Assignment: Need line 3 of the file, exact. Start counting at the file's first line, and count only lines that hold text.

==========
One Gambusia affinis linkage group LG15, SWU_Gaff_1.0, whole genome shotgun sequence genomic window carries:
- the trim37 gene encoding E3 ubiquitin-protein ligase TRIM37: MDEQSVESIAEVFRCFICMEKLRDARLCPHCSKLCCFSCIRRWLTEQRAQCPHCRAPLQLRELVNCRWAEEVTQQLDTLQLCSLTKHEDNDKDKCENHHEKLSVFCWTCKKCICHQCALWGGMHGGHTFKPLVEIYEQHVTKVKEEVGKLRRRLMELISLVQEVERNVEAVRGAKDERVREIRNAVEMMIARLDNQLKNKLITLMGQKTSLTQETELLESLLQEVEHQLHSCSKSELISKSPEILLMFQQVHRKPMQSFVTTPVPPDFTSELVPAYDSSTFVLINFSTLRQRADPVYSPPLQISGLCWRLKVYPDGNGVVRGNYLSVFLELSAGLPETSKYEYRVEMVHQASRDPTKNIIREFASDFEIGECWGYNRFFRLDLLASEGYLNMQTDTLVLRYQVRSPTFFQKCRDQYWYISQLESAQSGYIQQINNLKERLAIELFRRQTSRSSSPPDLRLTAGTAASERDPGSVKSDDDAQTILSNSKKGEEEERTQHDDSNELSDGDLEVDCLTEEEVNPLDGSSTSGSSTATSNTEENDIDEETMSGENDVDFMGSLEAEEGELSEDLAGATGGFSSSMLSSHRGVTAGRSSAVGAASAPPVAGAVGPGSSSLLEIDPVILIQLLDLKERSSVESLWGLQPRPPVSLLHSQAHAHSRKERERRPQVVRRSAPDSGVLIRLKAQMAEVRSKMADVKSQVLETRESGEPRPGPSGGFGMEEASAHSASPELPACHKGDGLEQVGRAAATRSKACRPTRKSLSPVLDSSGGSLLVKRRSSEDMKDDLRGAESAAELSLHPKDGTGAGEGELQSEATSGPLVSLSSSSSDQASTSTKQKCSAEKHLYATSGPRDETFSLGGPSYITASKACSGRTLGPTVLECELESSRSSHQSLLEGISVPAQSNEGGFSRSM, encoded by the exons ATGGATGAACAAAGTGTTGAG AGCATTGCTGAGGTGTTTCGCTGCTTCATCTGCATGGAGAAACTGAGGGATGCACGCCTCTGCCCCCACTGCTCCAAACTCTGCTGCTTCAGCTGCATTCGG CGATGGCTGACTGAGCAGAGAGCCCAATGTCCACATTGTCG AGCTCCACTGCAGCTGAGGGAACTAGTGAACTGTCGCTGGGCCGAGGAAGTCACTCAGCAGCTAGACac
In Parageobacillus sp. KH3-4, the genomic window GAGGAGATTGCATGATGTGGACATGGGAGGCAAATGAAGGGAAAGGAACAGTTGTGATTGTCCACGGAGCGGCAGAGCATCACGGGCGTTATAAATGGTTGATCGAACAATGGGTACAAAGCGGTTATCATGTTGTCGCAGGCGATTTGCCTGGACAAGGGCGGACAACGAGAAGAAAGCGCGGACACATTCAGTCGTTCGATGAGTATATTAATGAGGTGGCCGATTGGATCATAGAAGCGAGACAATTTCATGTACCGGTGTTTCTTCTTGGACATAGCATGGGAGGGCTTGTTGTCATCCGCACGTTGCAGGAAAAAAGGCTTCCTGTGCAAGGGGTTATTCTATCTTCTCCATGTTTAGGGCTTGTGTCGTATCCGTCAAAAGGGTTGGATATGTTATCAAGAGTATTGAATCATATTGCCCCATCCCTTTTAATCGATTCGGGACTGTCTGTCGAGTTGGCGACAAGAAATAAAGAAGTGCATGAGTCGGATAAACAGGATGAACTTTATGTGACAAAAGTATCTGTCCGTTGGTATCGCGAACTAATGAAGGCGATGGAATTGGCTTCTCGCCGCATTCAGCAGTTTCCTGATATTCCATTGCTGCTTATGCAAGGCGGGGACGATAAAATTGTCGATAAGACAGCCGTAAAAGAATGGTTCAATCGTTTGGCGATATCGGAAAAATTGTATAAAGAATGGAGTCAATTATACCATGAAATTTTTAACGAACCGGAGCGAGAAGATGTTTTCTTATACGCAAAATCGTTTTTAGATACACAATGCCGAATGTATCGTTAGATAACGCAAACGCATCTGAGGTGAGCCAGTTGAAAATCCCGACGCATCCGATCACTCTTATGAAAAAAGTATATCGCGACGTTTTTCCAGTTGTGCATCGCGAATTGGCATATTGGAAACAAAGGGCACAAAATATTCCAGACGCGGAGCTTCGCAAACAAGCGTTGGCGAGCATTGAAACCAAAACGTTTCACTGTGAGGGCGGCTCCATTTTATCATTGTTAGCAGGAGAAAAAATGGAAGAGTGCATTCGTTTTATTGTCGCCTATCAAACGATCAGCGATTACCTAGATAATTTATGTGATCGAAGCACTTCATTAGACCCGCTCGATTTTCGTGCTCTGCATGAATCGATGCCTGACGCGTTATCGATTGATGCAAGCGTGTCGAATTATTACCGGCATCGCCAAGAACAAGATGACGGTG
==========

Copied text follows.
In Parageobacillus sp. KH3-4, the genomic window GAGGAGATTGCATGATGTGGACATGGGAGGCAAATGAAGGGAAAGGAACAGTTGTGATTGTCCACGGAGCGGCAGAGCATCACGGGCGTTATAAATGGTTGATCGAACAATGGGTACAAAGCGGTTATCATGTTGTCGCAGGCGATTTGCCTGGACAAGGGCGGACAACGAGAAGAAAGCGCGGACACATTCAGTCGTTCGATGAGTATATTAATGAGGTGGCCGATTGGATCATAGAAGCGAGACAATTTCATGTACCGGTGTTTCTTCTTGGACATAGCATGGGAGGGCTTGTTGTCATCCGCACGTTGCAGGAAAAAAGGCTTCCTGTGCAAGGGGTTATTCTATCTTCTCCATGTTTAGGGCTTGTGTCGTATCCGTCAAAAGGGTTGGATATGTTATCAAGAGTATTGAATCATATTGCCCCATCCCTTTTAATCGATTCGGGACTGTCTGTCGAGTTGGCGACAAGAAATAAAGAAGTGCATGAGTCGGATAAACAGGATGAACTTTATGTGACAAAAGTATCTGTCCGTTGGTATCGCGAACTAATGAAGGCGATGGAATTGGCTTCTCGCCGCATTCAGCAGTTTCCTGATATTCCATTGCTGCTTATGCAAGGCGGGGACGATAAAATTGTCGATAAGACAGCCGTAAAAGAATGGTTCAATCGTTTGGCGATATCGGAAAAATTGTATAAAGAATGGAGTCAATTATACCATGAAATTTTTAACGAACCGGAGCGAGAAGATGTTTTCTTATACGCAAAATCGTTTTTAGATACACAATGCCGAATGTATCGTTAGATAACGCAAACGCATCTGAGGTGAGCCAGTTGAAAATCCCGACGCATCCGATCACTCTTATGAAAAAAGTATATCGCGACGTTTTTCCAGTTGTGCATCGCGAATTGGCATATTGGAAACAAAGGGCACAAAATATTCCAGACGCGGAGCTTCGCAAACAAGCGTTGGCGAGCATTGAAACCAAAACGTTTCACTGTGAGGGCGGCTCCATTTTATCATTGTTAGCAGGAGAAAAAATGGAAGAGTGCATTCGTTTTATTGTCGCCTATCAAACGATCAGCGATTACCTAGATAATTTATGTGATCGAAGCACTTCATTAGACCCGCTCGATTTTCGTGCTCTGCATGAATCGATGCCTGACGCGTTATCGATTGATGCAAGCGTGTCGAATTATTACCGGCATCGCCAAGAACAAGATGACGGTG